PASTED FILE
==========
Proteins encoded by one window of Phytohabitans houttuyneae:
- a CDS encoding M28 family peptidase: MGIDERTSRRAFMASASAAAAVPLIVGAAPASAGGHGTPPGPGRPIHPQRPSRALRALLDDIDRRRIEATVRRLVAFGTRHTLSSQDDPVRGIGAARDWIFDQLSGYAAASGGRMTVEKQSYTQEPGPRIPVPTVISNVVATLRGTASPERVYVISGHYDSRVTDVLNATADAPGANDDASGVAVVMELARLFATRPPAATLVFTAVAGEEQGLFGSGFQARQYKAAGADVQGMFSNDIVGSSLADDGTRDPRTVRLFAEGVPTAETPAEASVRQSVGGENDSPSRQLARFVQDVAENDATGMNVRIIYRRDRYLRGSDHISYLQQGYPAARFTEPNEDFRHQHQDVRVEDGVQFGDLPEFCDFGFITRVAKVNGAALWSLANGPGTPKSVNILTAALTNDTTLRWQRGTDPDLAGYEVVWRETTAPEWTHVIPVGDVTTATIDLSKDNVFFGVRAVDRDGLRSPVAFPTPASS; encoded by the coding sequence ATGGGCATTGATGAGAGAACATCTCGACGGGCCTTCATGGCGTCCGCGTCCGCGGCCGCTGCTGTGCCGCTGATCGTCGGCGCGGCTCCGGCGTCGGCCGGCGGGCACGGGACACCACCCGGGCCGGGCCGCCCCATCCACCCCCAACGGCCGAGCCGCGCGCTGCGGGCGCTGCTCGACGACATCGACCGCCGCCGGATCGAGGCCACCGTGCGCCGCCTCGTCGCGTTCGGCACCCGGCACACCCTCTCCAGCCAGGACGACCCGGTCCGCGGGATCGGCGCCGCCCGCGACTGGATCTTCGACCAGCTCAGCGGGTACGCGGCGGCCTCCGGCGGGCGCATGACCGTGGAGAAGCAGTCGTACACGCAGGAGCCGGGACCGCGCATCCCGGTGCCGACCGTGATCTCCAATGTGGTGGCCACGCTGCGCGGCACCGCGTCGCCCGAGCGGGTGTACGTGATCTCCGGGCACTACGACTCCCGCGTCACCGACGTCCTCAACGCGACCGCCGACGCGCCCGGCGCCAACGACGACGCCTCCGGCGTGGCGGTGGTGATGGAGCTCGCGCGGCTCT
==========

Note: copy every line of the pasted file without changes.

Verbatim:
Proteins encoded by one window of Phytohabitans houttuyneae:
- a CDS encoding M28 family peptidase: MGIDERTSRRAFMASASAAAAVPLIVGAAPASAGGHGTPPGPGRPIHPQRPSRALRALLDDIDRRRIEATVRRLVAFGTRHTLSSQDDPVRGIGAARDWIFDQLSGYAAASGGRMTVEKQSYTQEPGPRIPVPTVISNVVATLRGTASPERVYVISGHYDSRVTDVLNATADAPGANDDASGVAVVMELARLFATRPPAATLVFTAVAGEEQGLFGSGFQARQYKAAGADVQGMFSNDIVGSSLADDGTRDPRTVRLFAEGVPTAETPAEASVRQSVGGENDSPSRQLARFVQDVAENDATGMNVRIIYRRDRYLRGSDHISYLQQGYPAARFTEPNEDFRHQHQDVRVEDGVQFGDLPEFCDFGFITRVAKVNGAALWSLANGPGTPKSVNILTAALTNDTTLRWQRGTDPDLAGYEVVWRETTAPEWTHVIPVGDVTTATIDLSKDNVFFGVRAVDRDGLRSPVAFPTPASS; encoded by the coding sequence ATGGGCATTGATGAGAGAACATCTCGACGGGCCTTCATGGCGTCCGCGTCCGCGGCCGCTGCTGTGCCGCTGATCGTCGGCGCGGCTCCGGCGTCGGCCGGCGGGCACGGGACACCACCCGGGCCGGGCCGCCCCATCCACCCCCAACGGCCGAGCCGCGCGCTGCGGGCGCTGCTCGACGACATCGACCGCCGCCGGATCGAGGCCACCGTGCGCCGCCTCGTCGCGTTCGGCACCCGGCACACCCTCTCCAGCCAGGACGACCCGGTCCGCGGGATCGGCGCCGCCCGCGACTGGATCTTCGACCAGCTCAGCGGGTACGCGGCGGCCTCCGGCGGGCGCATGACCGTGGAGAAGCAGTCGTACACGCAGGAGCCGGGACCGCGCATCCCGGTGCCGACCGTGATCTCCAATGTGGTGGCCACGCTGCGCGGCACCGCGTCGCCCGAGCGGGTGTACGTGATCTCCGGGCACTACGACTCCCGCGTCACCGACGTCCTCAACGCGACCGCCGACGCGCCCGGCGCCAACGACGACGCCTCCGGCGTGGCGGTGGTGATGGAGCTCGCGCGGCTCT